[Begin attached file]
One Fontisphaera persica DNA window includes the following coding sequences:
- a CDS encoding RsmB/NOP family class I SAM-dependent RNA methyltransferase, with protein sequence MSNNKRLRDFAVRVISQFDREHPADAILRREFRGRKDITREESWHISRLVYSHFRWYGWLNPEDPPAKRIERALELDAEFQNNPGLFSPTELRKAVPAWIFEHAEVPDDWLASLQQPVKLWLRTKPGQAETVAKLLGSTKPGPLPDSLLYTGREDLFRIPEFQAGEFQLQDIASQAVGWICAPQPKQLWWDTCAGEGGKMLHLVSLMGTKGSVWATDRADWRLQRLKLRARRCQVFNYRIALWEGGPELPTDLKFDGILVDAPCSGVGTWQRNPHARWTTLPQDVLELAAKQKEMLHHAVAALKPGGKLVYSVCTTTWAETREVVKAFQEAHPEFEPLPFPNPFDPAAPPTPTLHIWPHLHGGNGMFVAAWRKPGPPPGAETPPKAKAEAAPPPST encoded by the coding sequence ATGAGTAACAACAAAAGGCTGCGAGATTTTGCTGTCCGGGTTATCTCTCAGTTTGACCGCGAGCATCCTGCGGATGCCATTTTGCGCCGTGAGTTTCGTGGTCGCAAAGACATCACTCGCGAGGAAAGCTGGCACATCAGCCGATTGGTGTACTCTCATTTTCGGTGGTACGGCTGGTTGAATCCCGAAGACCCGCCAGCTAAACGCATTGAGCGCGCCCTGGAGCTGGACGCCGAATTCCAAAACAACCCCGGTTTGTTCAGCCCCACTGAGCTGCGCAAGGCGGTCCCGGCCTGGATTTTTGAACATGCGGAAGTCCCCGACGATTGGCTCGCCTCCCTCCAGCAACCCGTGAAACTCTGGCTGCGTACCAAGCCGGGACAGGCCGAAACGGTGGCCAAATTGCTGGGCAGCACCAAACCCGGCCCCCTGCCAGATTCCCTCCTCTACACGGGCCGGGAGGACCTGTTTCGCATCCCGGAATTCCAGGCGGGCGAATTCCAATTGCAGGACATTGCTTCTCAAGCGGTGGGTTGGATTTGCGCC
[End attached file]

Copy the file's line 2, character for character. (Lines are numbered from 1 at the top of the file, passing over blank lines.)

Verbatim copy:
- a CDS encoding RsmB/NOP family class I SAM-dependent RNA methyltransferase, with protein sequence MSNNKRLRDFAVRVISQFDREHPADAILRREFRGRKDITREESWHISRLVYSHFRWYGWLNPEDPPAKRIERALELDAEFQNNPGLFSPTELRKAVPAWIFEHAEVPDDWLASLQQPVKLWLRTKPGQAETVAKLLGSTKPGPLPDSLLYTGREDLFRIPEFQAGEFQLQDIASQAVGWICAPQPKQLWWDTCAGEGGKMLHLVSLMGTKGSVWATDRADWRLQRLKLRARRCQVFNYRIALWEGGPELPTDLKFDGILVDAPCSGVGTWQRNPHARWTTLPQDVLELAAKQKEMLHHAVAALKPGGKLVYSVCTTTWAETREVVKAFQEAHPEFEPLPFPNPFDPAAPPTPTLHIWPHLHGGNGMFVAAWRKPGPPPGAETPPKAKAEAAPPPST encoded by the coding sequence ATGAGTAACAACAAAAGGCTGCGAGATTTTGCTGTCCGGGTTATCTCTCAGTTTGACCGCGAGCATCCTGCGGATGCCATTTTGCGCCGTGAGTTTCGTGGTCGCAAAGACATCACTCGCGAGGAAAGCTGGCACATCAGCCGATTGGTGTACTCTCATTTTCGGTGGTACGGCTGGTTGAATCCCGAAGACCCGCCAGCTAAACGCATTGAGCGCGCCCTGGAGCTGGACGCCGAATTCCAAAACAACCCCGGTTTGTTCAGCCCCACTGAGCTGCGCAAGGCGGTCCCGGCCTGGATTTTTGAACATGCGGAAGTCCCCGACGATTGGCTCGCCTCCCTCCAGCAACCCGTGAAACTCTGGCTGCGTACCAAGCCGGGACAGGCCGAAACGGTGGCCAAATTGCTGGGCAGCACCAAACCCGGCCCCCTGCCAGATTCCCTCCTCTACACGGGCCGGGAGGACCTGTTTCGCATCCCGGAATTCCAGGCGGGCGAATTCCAATTGCAGGACATTGCTTCTCAAGCGGTGGGTTGGATTTGCGCC